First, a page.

A people crying out for equality

Turkey must give the Kurds basic rights if it wants closer ties with the EU, argues Tony Barber
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The Independent Online
Suleyman Demirel, the ninth president of the modern Turkish state, is an honourable politician, the kind of man with whom Western governments should feel comfortable doing business. But he made a remark last Saturday which summed up everything that is wrong with Turkey's policies towards its Kurdish minority. "We are talking about terrorism. We are not talking about anything else," he said.

Oh, but we are, we are, Mr Demirel. Do not forget that it was only 14 years ago, after the military coup of September 1980, that the use of Kurdish in private conversations in Turkey was officially forbidden. The attitudes of the Turkish authorities have somewhat relaxed since then, but the belief persists that the Kurdish problem can be solved as long as it is treated primarily as a security issue. Nothing is more likely to guarantee that the problem merely grows bigger every year.

The Turkish government defends its military offensive against Kurdish targets in northern Iraq on the grounds that Kurdish guerrillas use the area as a base for attacks in south-eastern Turkey. Up to a point, the argument holds water. No one doubts that Turkey has a genuine security problem on its hands with the Marxist, separatist Kurdistan Workers Party (PKK). Ever since 1982, the PKK has operated two routes of infiltration into Turkey, one from Syria and the other from northern Iraq. The PKK does not speak for all Turkish Kurds, and it is not the sort of organisation to which the West should be lending support.

However, the government in Ankara has fallen into the classic trap of failing to understand that excessive use of force can only increase the sympathy of ordinary Kurds for the PKK. The same thing happened with Russia's assault on Chechnya, which transformed the Chechen leader, Dzhokhar Dudayev, from a moderately ludicrous northern Caucasian strongman into a symbol of brave defiance of Russian viciousness. Turkey has gone way too far in sending 35,000 troops into Iraq to destroy Kurdish camps from which, in many cases, PKK guerrillas have already withdrawn in anticipation of the Turkish assault. No matter how carefully the Turkish armed forces go about their tasks, it is inevitable that civilians are killed in this type of operation.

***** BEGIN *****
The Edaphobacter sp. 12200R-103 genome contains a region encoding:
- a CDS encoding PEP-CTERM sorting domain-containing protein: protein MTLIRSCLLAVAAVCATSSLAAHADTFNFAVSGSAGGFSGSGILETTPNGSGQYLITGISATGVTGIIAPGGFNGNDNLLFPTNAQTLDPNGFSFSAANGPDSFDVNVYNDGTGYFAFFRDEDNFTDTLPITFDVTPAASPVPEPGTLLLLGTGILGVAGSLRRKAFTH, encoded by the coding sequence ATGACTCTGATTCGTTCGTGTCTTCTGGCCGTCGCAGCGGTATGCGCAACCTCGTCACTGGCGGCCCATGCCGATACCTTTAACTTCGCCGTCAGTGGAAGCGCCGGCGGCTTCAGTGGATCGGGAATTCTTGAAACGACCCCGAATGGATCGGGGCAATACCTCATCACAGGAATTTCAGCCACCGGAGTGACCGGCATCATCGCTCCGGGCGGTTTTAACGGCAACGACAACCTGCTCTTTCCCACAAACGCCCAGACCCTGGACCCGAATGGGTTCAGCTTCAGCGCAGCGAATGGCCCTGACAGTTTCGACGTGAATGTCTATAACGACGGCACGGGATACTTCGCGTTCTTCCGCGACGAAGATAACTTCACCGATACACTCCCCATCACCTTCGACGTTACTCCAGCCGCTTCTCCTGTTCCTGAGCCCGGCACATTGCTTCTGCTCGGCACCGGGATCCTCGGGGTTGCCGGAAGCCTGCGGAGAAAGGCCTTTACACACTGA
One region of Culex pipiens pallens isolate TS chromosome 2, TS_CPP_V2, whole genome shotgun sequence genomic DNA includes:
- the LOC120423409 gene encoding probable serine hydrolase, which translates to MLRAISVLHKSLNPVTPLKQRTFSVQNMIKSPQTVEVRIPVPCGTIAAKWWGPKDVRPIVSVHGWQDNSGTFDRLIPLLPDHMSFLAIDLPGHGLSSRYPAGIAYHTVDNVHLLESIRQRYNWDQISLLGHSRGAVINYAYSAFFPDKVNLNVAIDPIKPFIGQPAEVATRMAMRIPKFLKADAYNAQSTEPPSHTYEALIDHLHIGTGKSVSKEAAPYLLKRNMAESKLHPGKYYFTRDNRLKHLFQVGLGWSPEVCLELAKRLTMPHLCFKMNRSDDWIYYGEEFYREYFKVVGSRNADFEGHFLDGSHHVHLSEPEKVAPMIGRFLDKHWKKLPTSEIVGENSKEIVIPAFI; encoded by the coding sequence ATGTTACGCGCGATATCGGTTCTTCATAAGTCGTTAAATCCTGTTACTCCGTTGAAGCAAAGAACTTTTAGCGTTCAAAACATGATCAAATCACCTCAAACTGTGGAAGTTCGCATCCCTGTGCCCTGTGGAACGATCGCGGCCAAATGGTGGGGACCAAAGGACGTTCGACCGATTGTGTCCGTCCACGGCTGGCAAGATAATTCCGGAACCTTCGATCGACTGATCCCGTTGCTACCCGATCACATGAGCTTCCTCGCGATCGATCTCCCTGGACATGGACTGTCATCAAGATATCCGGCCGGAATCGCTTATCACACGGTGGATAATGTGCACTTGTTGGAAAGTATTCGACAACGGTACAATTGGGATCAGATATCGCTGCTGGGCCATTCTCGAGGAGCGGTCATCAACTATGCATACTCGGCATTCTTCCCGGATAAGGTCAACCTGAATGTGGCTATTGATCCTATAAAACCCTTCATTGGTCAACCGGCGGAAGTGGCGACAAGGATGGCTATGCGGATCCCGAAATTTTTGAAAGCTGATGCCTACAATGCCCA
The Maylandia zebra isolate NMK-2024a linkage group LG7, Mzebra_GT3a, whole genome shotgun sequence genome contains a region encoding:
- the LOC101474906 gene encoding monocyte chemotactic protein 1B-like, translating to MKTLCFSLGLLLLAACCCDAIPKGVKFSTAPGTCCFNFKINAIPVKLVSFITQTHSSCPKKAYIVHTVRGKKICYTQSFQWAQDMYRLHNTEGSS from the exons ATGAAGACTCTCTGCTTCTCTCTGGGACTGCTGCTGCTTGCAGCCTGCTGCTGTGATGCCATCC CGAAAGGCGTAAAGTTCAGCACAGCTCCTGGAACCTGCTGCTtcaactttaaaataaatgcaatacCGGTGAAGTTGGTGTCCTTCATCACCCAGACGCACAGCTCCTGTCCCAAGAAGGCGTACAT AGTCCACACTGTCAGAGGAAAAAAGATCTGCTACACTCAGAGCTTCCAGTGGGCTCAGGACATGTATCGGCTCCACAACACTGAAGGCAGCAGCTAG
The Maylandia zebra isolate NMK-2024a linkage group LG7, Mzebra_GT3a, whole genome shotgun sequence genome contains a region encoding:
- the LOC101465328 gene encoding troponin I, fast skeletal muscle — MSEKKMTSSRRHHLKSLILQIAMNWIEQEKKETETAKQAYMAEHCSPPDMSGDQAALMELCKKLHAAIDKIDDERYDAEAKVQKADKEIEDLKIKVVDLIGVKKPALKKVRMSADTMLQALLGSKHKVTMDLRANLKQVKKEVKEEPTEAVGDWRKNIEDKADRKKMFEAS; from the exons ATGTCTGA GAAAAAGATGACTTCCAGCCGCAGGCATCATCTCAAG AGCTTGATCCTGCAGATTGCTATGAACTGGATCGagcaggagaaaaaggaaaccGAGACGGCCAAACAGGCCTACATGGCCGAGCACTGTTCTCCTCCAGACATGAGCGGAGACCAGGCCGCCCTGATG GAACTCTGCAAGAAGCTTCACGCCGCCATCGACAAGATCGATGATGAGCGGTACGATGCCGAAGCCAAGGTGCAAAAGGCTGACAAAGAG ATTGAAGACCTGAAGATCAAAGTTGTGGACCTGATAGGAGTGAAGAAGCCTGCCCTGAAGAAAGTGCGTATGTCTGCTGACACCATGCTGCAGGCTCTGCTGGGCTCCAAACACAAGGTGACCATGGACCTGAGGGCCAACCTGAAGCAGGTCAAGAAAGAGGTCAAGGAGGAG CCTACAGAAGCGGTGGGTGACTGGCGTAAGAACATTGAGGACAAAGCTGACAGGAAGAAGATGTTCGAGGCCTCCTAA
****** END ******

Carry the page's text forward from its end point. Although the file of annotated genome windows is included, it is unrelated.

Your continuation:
Wiping out a dozen PKK bases in northern Iraq will do nothing to alleviate Turkey's broader Kurdish problem. This problem is interwoven with terrorism, but it is fundamentally a matter of individual human rights and the right of a national minority to political and cultural self-expression. For all Turkey's protests that Kurdish rights are protected under the law, it is clear that most Kurds do not share this view.

There are signs that some Turks have grasped this point. "Terrorism cannot be wiped out with cross-border raids," said Sami Kohen, a columnist for the newspaper Milliyet. "Diplomatic, political and economic measures have to be considered."

In contrast, say, to ethnic Germans in Belgium or ethnic Albanians in Italy, the Kurds are not a tiny component of Turkey's population. There are 12 million of them, out of a total population of 60 million. Mr Demirel's predecessor as president, Turgut Ozal, was himself half-Kurdish. The longer the Kurds are denied simple rights such as education and broadcasting outlets in their own language, the more likely it is that the Kurdish question will evolve into a permanent crisis for the Turkish state, eroding the quality and ultimately the stability of the democratic institutions that were restored only 11 years ago.